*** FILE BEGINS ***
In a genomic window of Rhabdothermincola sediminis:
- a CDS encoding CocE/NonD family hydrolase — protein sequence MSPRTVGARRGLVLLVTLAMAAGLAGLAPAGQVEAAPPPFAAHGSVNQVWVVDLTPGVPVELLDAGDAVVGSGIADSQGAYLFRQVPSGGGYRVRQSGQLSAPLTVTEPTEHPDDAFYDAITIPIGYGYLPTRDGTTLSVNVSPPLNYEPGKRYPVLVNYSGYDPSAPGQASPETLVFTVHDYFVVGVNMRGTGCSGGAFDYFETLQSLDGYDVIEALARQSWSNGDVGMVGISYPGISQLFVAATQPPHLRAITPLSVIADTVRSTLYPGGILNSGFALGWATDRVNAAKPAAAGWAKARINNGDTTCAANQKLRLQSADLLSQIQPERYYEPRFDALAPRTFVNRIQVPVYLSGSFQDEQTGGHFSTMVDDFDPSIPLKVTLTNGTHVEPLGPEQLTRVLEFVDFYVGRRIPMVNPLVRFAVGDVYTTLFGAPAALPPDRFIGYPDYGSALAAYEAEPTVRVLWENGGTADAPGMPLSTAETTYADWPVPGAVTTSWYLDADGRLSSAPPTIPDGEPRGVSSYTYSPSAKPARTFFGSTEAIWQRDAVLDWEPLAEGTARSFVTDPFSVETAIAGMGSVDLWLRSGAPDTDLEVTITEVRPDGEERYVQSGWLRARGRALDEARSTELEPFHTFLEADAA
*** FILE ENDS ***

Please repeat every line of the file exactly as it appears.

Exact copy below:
In a genomic window of Rhabdothermincola sediminis:
- a CDS encoding CocE/NonD family hydrolase — protein sequence MSPRTVGARRGLVLLVTLAMAAGLAGLAPAGQVEAAPPPFAAHGSVNQVWVVDLTPGVPVELLDAGDAVVGSGIADSQGAYLFRQVPSGGGYRVRQSGQLSAPLTVTEPTEHPDDAFYDAITIPIGYGYLPTRDGTTLSVNVSPPLNYEPGKRYPVLVNYSGYDPSAPGQASPETLVFTVHDYFVVGVNMRGTGCSGGAFDYFETLQSLDGYDVIEALARQSWSNGDVGMVGISYPGISQLFVAATQPPHLRAITPLSVIADTVRSTLYPGGILNSGFALGWATDRVNAAKPAAAGWAKARINNGDTTCAANQKLRLQSADLLSQIQPERYYEPRFDALAPRTFVNRIQVPVYLSGSFQDEQTGGHFSTMVDDFDPSIPLKVTLTNGTHVEPLGPEQLTRVLEFVDFYVGRRIPMVNPLVRFAVGDVYTTLFGAPAALPPDRFIGYPDYGSALAAYEAEPTVRVLWENGGTADAPGMPLSTAETTYADWPVPGAVTTSWYLDADGRLSSAPPTIPDGEPRGVSSYTYSPSAKPARTFFGSTEAIWQRDAVLDWEPLAEGTARSFVTDPFSVETAIAGMGSVDLWLRSGAPDTDLEVTITEVRPDGEERYVQSGWLRARGRALDEARSTELEPFHTFLEADAA